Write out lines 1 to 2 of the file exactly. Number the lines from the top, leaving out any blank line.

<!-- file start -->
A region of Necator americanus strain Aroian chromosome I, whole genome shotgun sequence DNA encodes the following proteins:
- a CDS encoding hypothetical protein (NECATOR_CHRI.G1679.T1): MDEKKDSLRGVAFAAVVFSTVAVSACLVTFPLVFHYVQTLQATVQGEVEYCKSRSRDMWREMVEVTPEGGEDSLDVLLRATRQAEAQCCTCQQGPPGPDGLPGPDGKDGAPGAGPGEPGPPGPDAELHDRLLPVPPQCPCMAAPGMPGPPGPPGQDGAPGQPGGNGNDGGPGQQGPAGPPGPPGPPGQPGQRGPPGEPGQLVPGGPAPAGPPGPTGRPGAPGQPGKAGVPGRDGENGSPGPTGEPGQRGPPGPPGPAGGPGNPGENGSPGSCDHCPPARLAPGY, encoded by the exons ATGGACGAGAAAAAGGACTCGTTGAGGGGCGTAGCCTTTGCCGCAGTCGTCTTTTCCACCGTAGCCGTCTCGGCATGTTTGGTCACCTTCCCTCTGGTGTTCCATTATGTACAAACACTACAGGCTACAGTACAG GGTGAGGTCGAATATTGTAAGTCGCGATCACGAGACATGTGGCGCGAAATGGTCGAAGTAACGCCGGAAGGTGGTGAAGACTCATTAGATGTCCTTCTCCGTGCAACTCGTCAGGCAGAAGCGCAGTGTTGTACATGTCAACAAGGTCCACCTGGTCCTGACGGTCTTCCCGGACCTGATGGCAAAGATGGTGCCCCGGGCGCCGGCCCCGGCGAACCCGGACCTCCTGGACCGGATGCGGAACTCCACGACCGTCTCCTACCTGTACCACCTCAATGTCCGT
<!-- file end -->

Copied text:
A region of Necator americanus strain Aroian chromosome I, whole genome shotgun sequence DNA encodes the following proteins:
- a CDS encoding hypothetical protein (NECATOR_CHRI.G1679.T1): MDEKKDSLRGVAFAAVVFSTVAVSACLVTFPLVFHYVQTLQATVQGEVEYCKSRSRDMWREMVEVTPEGGEDSLDVLLRATRQAEAQCCTCQQGPPGPDGLPGPDGKDGAPGAGPGEPGPPGPDAELHDRLLPVPPQCPCMAAPGMPGPPGPPGQDGAPGQPGGNGNDGGPGQQGPAGPPGPPGPPGQPGQRGPPGEPGQLVPGGPAPAGPPGPTGRPGAPGQPGKAGVPGRDGENGSPGPTGEPGQRGPPGPPGPAGGPGNPGENGSPGSCDHCPPARLAPGY, encoded by the exons ATGGACGAGAAAAAGGACTCGTTGAGGGGCGTAGCCTTTGCCGCAGTCGTCTTTTCCACCGTAGCCGTCTCGGCATGTTTGGTCACCTTCCCTCTGGTGTTCCATTATGTACAAACACTACAGGCTACAGTACAG GGTGAGGTCGAATATTGTAAGTCGCGATCACGAGACATGTGGCGCGAAATGGTCGAAGTAACGCCGGAAGGTGGTGAAGACTCATTAGATGTCCTTCTCCGTGCAACTCGTCAGGCAGAAGCGCAGTGTTGTACATGTCAACAAGGTCCACCTGGTCCTGACGGTCTTCCCGGACCTGATGGCAAAGATGGTGCCCCGGGCGCCGGCCCCGGCGAACCCGGACCTCCTGGACCGGATGCGGAACTCCACGACCGTCTCCTACCTGTACCACCTCAATGTCCGT